This film explores how the media’s misrepresentations of women have led to the underrepresentation of women in positions of power and influence.
Like drawing back a curtain to let bright light stream in, Miss Representation, screening at the Little Theatre on Saturday, March 23 at 7 p.m., uncovers a glaring reality we live with every day but fail to see. Written and directed by Jennifer Siebel Newsom, the film exposes how mainstream media contribute to the under-representation of women in positions of power and influence in America. The film challenges the media’s limited and often disparaging portrayals of women and girls, which make it difficult for women to achieve leadership positions and for the average woman to feel powerful herself. This screening is co-sponsored by St. John Fisher College, and is part of The Little Theatre, WXXI, and The Susan B. Anthony Institute for Gender and Women’s Studies' Women & Power: Women’s History Film Series.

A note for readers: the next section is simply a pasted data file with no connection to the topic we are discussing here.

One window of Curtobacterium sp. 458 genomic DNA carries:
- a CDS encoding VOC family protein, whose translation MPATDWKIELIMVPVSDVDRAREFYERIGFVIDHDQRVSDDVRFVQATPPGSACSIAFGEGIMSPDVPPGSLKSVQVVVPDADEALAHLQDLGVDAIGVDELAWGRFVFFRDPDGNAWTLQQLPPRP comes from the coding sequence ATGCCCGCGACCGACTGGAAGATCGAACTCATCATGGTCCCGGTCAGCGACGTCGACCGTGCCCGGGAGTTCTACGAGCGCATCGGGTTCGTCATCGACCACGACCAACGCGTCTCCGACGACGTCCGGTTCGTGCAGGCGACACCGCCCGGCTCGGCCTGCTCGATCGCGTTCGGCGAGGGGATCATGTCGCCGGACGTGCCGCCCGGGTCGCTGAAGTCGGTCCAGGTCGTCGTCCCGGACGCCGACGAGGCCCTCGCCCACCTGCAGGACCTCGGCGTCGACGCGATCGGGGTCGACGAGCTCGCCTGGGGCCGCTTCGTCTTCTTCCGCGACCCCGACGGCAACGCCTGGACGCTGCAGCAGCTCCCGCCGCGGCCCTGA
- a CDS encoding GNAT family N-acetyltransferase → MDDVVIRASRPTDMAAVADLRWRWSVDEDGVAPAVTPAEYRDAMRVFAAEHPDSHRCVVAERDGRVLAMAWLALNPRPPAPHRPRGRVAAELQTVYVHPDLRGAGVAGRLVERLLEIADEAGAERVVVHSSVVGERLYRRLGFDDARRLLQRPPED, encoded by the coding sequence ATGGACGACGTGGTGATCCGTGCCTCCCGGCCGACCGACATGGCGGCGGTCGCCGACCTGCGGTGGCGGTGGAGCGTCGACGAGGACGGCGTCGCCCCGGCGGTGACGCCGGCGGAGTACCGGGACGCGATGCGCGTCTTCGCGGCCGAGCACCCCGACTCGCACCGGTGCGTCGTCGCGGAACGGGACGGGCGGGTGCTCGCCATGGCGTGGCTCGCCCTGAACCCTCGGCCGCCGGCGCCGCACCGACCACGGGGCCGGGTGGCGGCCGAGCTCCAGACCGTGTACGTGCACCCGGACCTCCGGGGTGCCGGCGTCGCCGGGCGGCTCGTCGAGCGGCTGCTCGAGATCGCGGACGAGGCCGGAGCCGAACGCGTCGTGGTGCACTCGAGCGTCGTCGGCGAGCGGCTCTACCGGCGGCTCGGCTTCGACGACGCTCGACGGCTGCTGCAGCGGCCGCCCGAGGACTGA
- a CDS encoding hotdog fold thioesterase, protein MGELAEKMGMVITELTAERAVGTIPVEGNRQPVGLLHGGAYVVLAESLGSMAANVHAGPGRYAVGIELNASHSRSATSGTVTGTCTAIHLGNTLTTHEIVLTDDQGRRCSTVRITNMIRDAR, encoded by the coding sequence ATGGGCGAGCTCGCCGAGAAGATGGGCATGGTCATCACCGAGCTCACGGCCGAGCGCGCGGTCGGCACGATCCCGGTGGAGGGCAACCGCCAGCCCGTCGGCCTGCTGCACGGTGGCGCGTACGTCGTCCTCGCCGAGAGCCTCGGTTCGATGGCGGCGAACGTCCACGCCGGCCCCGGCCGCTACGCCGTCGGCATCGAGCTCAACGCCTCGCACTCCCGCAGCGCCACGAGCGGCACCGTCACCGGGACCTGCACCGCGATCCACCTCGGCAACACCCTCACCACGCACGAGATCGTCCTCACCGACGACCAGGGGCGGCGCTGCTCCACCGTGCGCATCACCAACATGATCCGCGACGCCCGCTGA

In a society where media is the most persuasive force shaping cultural norms, the collective message that our young women and men overwhelmingly receive is that a woman’s value and power lie in her youth, beauty, and sexuality, and not in her capacity as a leader. While women have made great strides in leadership over the past few decades, the United States is still 90th in the world for women in national legislatures, women hold only 3% of clout positions in mainstream media, and 65% of women and girls have disordered eating behaviors.
Stories from teenage girls and provocative interviews with politicians, journalists, entertainers, activists and academics, like Condoleezza Rice, Nancy Pelosi, Katie Couric, Rachel Maddow, Margaret Cho, Rosario Dawson and Gloria Steinem build momentum as Miss Representation accumulates startling facts and statistics that will leave the audience shaken and armed with a new perspective.
The Women & Power: Women’s History Film Series is supported by a grant from the New York Council for the Humanities.